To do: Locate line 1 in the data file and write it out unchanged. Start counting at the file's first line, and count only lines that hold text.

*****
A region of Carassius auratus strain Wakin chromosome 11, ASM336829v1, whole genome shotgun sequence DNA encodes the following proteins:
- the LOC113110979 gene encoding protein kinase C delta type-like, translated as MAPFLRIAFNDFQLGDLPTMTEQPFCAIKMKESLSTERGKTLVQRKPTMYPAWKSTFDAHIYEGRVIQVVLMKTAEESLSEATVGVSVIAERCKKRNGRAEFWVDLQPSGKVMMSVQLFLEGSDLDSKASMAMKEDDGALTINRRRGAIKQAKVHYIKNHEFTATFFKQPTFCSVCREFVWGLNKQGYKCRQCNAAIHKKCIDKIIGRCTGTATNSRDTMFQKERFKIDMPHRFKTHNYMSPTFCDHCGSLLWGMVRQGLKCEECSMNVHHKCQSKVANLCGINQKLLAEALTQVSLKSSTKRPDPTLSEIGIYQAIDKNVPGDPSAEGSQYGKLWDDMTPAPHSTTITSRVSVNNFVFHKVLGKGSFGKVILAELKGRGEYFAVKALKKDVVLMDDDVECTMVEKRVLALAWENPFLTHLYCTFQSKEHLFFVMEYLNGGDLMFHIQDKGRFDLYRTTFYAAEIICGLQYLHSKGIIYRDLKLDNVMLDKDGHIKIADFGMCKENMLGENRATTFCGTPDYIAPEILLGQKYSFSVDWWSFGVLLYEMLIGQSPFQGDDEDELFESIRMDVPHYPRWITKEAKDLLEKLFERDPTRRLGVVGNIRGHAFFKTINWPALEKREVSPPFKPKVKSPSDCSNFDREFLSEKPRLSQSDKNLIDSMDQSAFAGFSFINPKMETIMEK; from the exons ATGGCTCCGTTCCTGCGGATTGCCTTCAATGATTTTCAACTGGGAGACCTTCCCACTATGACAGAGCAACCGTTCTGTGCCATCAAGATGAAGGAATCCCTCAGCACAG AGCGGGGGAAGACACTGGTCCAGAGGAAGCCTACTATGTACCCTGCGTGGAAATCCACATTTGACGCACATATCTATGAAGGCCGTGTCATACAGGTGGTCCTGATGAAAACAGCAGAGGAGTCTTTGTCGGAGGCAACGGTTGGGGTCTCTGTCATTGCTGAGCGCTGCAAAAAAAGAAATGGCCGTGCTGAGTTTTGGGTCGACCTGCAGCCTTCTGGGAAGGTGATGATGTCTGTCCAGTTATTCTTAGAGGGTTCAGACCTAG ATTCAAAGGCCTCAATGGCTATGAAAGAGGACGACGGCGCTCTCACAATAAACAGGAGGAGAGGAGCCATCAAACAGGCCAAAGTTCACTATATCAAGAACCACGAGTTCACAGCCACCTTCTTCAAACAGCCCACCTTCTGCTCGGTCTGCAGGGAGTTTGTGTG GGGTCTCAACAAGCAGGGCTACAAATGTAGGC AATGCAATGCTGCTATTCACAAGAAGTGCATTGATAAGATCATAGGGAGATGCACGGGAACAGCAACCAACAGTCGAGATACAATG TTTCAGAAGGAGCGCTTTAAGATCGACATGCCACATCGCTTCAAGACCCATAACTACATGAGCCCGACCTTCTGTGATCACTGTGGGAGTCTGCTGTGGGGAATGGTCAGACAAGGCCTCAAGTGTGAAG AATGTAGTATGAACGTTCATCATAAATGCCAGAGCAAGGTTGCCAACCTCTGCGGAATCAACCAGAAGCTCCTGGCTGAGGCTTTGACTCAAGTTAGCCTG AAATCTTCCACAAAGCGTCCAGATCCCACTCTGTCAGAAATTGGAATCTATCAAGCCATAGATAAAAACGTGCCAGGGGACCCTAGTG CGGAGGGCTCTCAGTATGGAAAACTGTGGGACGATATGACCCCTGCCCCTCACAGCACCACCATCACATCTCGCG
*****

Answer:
A region of Carassius auratus strain Wakin chromosome 11, ASM336829v1, whole genome shotgun sequence DNA encodes the following proteins: